In Which We Are Condemned As Big-Spending Quasi-Liberals (on SCHIP, No Less)

Dale Franks at QandO is bitterly complaining about my complaint that the Democrat Congressional leadership and its handful of Republican allies have a provision in their SCHIP expansion bill forbidding SCHIP families from making use of FSAs and MSAs offered by employers, even if such employer-based plans meet the families’ needs in the most economical manner.

I think Franks is a bit overheated, and consider his allegation that the view I summarize above means my colleagues and I advocate more government spending to be ludicrious, but judge what he wrote for yourself:

So, that’s the ground they’ve chosen to die on. SCHIP must be allowed to subsidize MSAs and the like.No complaints about a massive expansion of the program. In effect, it’s a complaint that the program doesn’t go far enough, so that it covers their preferred health care reform, too.

First, this is just silly. You will never, ever win against the Democrats by claiming that they’re too stingy with the people’s money, or that their benefit programs aren’t far-reaching enough. Quite apart from the fact that no one will really believe you, the simple response is that the Democrats actually want to dole out “free” government health care to everybody, and it’s the Republicans that are opposed to it. So, this email embodies a stupid tactic.

Second, I look at this stuff, and I think, “The battle’s over. We will never stop the expansion of government.” Even “conservatives” can no longer find it in themselves to offer up a principled stand against an expansion of SCHIP.

It’d be easier on everyone if we just bypassed the next fifteen years, and proceeded directly to mailing in 90% of our paychecks to the government, and simply be done with it.

The remaining 10%, of course, we can keep, and use to blow on hats, or whatever other little trinkets we’ve decided to trade in our liberty for.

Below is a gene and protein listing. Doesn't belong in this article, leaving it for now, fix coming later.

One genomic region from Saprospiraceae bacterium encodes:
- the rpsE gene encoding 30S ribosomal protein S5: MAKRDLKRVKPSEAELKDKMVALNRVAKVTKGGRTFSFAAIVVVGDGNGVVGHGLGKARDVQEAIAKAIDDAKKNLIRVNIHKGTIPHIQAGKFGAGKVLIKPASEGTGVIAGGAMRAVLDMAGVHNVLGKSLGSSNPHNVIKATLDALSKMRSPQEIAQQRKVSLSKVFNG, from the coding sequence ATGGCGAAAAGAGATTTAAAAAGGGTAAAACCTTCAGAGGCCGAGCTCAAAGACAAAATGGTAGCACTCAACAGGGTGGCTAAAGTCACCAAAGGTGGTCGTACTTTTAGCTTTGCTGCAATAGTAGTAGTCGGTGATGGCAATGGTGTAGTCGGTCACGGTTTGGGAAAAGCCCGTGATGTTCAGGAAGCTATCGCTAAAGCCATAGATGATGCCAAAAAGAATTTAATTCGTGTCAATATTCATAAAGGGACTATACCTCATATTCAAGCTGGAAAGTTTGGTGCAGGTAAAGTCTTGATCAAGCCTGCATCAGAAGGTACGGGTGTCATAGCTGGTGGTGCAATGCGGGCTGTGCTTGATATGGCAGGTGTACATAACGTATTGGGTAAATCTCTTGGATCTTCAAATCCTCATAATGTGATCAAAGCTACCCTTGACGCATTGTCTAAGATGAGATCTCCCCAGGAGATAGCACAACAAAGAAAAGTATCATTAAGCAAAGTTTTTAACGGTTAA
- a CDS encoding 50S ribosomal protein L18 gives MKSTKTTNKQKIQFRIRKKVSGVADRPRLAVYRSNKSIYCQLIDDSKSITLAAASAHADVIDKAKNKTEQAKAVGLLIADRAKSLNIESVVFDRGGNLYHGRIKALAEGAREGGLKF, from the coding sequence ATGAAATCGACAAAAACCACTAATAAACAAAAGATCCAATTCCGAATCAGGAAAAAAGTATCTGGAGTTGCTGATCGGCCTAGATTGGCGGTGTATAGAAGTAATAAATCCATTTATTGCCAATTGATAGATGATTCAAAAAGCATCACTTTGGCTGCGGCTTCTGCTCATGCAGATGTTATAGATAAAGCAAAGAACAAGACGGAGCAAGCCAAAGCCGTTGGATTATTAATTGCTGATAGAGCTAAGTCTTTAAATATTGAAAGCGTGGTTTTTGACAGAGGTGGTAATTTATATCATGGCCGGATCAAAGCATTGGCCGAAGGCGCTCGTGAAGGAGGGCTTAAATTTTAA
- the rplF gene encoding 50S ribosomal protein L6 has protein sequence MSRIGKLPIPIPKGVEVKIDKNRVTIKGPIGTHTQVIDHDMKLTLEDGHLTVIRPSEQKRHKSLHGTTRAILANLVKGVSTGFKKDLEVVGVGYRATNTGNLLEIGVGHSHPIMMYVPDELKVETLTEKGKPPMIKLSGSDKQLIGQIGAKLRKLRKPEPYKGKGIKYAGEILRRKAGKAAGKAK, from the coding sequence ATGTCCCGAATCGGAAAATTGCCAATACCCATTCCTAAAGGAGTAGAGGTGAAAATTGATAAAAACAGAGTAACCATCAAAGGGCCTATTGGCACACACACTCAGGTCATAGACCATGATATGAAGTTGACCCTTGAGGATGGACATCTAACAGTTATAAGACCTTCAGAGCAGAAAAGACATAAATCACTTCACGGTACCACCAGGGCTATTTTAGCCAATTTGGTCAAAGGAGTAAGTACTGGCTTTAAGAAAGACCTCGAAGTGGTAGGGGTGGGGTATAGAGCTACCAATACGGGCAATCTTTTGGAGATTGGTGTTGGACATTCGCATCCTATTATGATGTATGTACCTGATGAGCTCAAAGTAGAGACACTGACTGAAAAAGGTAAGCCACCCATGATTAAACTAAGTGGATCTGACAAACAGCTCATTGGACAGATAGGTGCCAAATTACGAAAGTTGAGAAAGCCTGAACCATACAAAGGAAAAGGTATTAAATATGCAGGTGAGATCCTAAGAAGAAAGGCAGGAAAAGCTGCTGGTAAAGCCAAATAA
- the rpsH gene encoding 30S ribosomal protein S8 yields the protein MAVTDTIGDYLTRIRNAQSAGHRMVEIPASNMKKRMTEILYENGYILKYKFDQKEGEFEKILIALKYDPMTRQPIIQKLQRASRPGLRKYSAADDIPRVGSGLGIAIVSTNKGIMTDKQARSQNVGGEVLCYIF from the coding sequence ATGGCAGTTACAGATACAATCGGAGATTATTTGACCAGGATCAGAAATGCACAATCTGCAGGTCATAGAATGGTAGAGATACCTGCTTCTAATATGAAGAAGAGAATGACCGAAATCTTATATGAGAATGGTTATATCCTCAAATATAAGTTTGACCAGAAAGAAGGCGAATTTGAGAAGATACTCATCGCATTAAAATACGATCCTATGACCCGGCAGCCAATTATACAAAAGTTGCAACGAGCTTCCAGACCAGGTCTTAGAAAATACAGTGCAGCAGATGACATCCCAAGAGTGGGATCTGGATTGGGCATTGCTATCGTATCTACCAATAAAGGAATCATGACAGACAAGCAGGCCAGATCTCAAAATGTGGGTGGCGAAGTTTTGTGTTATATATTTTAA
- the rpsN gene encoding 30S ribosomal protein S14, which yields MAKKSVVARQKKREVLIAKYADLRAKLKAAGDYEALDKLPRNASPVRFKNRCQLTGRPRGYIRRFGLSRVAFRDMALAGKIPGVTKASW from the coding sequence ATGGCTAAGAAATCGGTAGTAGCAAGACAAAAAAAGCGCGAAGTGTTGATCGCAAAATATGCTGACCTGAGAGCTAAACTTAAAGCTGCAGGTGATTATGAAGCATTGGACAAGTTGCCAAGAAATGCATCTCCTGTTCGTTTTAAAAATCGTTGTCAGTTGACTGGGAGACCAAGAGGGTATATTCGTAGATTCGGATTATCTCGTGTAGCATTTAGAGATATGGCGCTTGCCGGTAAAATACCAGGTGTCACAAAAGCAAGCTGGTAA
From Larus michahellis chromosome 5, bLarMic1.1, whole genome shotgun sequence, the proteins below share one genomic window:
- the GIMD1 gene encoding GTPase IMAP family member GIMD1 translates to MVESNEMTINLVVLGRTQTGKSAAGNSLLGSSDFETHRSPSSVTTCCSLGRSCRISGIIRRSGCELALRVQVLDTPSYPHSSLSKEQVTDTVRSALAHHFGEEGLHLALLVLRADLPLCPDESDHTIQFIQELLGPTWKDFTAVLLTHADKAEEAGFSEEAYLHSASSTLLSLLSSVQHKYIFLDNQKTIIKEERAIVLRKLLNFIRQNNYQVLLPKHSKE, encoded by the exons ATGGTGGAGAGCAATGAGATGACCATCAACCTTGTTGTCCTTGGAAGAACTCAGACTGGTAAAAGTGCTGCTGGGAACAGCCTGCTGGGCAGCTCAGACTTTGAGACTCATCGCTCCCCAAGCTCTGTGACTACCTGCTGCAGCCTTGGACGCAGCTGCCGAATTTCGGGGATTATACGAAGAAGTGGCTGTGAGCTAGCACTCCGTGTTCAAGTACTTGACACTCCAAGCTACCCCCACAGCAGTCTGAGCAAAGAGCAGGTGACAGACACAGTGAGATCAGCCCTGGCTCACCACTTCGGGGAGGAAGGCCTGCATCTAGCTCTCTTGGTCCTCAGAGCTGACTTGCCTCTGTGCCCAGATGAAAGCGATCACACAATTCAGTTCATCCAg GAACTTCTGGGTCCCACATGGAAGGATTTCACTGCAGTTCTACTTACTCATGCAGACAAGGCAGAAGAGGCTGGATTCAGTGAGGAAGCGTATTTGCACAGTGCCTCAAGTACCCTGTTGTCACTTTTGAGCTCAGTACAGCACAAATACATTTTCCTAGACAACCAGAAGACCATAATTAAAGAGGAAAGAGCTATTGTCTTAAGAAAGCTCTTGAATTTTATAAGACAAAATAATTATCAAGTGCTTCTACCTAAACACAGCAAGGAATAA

I posted a response in Q and O’s comments:

“No complaints about a massive expansion of the program”? “Even ‘conservatives’ can no longer find it in themselves to offer up a principled stand against an expansion of SCHIP”?I take it you did not familarize yourself with our body of work on SCHIP, and simply assumed we hadn’t said the things you are condemning us for not saying.

Take a look at these sometime:

SCHIP Expansion: Socialized Medicine on the Installment Plan

Should Most of America’s Kids Be on the Dole?

The SCHIP/Frost Affair Continues; Paul Krugman Calls Me a Busybody

SCHIP, Graeme Frost, and the Bloggers

Socialized Medicine by Stealth: Panel Calls SCHIP Expansion ‘Bad for Kids, Families, and Taxpayers’

It’s Socialized Medicine, All Right, And We Don’t Want It

Congress’ SCHIP Deception

SCHIP Expansion in Perspective

An SCHIP Fraud? Boy Who Delivered Democrat SCHIP Rebuttal May Not Be Low-Income

Reverse Robin Hood: Congress’ Regressive SCHIP Expansion Would Tax Poor to Fund Health Insurance for Middle and Upper-Middle Class

And there’s our SCHIP website, which contains nothing except principled stands against an expansion of SCHIP (except the poll, which had a ‘no expansion’ result until DailyKos and Democratic Underground told their followers to go vote in it).

The argument in our press release is that despite the Democratic leadership’s claim that its members respect families like the Frosts, they really don’t trust them at all. That’s a far cry from “claiming that they’re too stingy with the people’s money, or that their benefit programs aren’t far-reaching enough.”

By the way, taking FSA and MSA options out of SCHIP wouldn’t save taxpayers’ money. Recipients who want these options wouldn’t be thrown off the dole. They’s just get a more government-laden, and quite likely more expensive to the taxpayers, form of welfare.

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